[RFHF] In the News: Parent engagement and kindergarten readiness and later academic success

Katie Anderson katie.anderson at state.or.us
Mon Oct 7 09:01:35 PDT 2013


Hi! I just read the following article and thought many of you might be interested.

The Key to Smarter Kids: Talking to Them the Right Way
Annie Murphy Paul
September 30, 2013

Read the full article here: http://anniemurphypaul.com/2013/09/the-key-to-smarter-kids-talking-the-right-way/#<http://anniemurphypaul.com/2013/09/the-key-to-smarter-kids-talking-the-right-way/>

If you don't have time, here are a few points I copied and pasted directly from the article that might be useful in your conversation with parents-particularly during parent education sessions.


*        students spend less than 15% of their time in school. While there's no doubt that school is important, a clutch of recent studies reminds us that parents are even more [important]... parental involvement-checking homework, attending school meetings and events, discussing school activities at home-has a more powerful influence on students' academic performance than anything about the school the students attend.

*        this research also reveals something else: that parents, of all backgrounds, don't need to buy expensive educational toys or digital devices for their kids in order to give them an edge. They don't need to chauffeur their offspring to enrichment classes or test-prep courses. What they need to do with their children is much simpler: talk. But not just any talk.

*        [How they talk is important] two-way adult-child conversations were six times as potent in promoting language development as interludes in which the adult did all the talking. Engaging in this reciprocal back-and-forth gives children a chance to try out language for themselves, and also gives them the sense that their thoughts and opinions matter. As they grow older, this feeling helps middle- and upper-class kids develop into assertive advocates for their own interests, while working-class students tend to avoid asking for help or arguing their own case with teachers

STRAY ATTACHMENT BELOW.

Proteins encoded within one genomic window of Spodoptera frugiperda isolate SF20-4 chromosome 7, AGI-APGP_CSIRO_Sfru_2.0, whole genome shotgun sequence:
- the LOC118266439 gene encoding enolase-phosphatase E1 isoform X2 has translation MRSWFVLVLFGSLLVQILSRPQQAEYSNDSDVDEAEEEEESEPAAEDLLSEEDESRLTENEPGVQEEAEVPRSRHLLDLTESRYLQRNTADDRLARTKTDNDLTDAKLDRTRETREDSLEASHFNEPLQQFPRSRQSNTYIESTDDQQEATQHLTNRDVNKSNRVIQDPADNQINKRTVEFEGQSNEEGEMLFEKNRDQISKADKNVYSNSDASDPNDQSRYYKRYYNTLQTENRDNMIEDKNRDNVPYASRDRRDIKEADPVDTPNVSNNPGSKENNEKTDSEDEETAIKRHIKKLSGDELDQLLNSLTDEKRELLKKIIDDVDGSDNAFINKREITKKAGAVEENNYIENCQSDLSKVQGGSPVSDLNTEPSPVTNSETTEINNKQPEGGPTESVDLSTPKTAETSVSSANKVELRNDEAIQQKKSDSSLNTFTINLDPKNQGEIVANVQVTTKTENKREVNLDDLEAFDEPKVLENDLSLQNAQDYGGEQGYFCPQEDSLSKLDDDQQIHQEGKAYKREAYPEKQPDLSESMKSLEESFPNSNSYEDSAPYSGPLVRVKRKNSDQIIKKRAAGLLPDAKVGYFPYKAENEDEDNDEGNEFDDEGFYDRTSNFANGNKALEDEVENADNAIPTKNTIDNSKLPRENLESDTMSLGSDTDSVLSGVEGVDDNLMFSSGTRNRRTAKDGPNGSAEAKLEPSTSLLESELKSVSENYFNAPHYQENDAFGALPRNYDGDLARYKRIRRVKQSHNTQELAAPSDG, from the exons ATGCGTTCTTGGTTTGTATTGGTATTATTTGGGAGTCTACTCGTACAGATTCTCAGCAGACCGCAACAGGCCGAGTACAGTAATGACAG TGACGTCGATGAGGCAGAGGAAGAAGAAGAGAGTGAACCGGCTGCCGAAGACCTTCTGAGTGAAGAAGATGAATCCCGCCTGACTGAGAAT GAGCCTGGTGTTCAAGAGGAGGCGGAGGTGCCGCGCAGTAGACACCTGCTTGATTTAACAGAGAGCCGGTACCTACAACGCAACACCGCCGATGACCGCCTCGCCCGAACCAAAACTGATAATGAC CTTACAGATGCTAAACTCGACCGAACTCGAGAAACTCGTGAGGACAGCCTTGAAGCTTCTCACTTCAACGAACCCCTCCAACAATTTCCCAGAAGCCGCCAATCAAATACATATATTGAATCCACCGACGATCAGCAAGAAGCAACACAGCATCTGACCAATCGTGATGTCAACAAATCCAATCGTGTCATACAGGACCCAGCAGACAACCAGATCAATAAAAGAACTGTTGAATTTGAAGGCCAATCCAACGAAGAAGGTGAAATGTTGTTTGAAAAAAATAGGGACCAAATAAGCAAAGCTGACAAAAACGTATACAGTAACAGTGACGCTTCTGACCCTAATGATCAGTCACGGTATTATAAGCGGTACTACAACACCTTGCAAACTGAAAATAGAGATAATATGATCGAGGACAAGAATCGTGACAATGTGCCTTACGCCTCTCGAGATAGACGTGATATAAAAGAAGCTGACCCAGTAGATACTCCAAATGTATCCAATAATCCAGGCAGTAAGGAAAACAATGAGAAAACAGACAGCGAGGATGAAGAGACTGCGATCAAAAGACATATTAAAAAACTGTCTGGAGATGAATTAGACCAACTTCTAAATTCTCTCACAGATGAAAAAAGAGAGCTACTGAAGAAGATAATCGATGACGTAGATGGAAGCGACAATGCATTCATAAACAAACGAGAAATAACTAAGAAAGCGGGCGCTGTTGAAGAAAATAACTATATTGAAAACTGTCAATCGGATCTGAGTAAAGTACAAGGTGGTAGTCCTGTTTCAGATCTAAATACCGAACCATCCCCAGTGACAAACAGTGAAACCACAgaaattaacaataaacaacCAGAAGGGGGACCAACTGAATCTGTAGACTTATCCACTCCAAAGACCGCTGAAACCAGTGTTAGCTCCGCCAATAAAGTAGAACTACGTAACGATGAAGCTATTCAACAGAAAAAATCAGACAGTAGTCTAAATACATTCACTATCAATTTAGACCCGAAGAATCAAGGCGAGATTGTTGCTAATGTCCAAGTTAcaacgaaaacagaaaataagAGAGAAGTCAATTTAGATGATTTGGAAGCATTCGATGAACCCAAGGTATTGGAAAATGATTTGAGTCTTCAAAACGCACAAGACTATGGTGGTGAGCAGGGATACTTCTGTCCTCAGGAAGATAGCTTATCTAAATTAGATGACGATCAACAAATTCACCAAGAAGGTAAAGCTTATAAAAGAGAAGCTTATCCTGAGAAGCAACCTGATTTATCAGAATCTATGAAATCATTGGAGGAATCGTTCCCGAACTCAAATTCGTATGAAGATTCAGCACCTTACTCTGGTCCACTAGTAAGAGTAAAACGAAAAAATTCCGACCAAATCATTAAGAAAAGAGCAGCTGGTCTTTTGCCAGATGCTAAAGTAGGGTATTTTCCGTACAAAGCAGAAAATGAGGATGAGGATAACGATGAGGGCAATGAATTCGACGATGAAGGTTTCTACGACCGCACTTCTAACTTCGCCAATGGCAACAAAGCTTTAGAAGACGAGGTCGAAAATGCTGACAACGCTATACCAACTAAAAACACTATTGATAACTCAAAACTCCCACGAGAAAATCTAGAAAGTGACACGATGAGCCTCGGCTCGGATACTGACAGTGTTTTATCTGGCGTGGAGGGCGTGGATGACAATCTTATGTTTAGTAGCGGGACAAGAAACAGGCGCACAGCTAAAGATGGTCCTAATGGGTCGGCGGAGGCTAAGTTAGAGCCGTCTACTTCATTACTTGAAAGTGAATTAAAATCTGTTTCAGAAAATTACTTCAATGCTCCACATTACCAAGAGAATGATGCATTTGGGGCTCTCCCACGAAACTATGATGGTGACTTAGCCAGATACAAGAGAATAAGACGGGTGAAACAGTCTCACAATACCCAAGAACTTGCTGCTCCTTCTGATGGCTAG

*        [What they talk about is important] The content of parents' conversations with kids matters, too. Children who hear talk about counting and numbers at home start school with much more extensive mathematical knowledge... the amount of talk young children hear about the spatial properties of the physical world-how big or small or round or sharp objects are-predicts kids' problem-solving abilities as they prepare to enter kindergarten.

*        While the conversations parents have with their children change as kids grow older, the effect of these exchanges on academic achievement remains strong. And again, the way mothers and fathers talk to their middle-school students makes a difference.



Katie Anderson, Library Development Services
* Youth Services Consultant * Oregon Center for the Book Coordinator *
Oregon State Library, 250 Winter St. NE, Salem, OR 97301
katie.anderson at state.or.us<mailto:katie.anderson at state.or.us>, 503-378-2528


[cid:image001.png at 01CEC33B.5D0F8CB0]
Pick up your 2014 summer reading manual<http://www.oregon.gov/osl/LD/Pages/youthsvcs/oregon.srp.certificate.aspx#Summer_Reading_Manuals_> and get science programming training at
OLA's Children's Services Division's fall workshop<https://ola.memberclicks.net/index.php?option=com_mc&view=mc&mcid=form_149058>
Saturday, October 19, 2013 at Tigard Public Library

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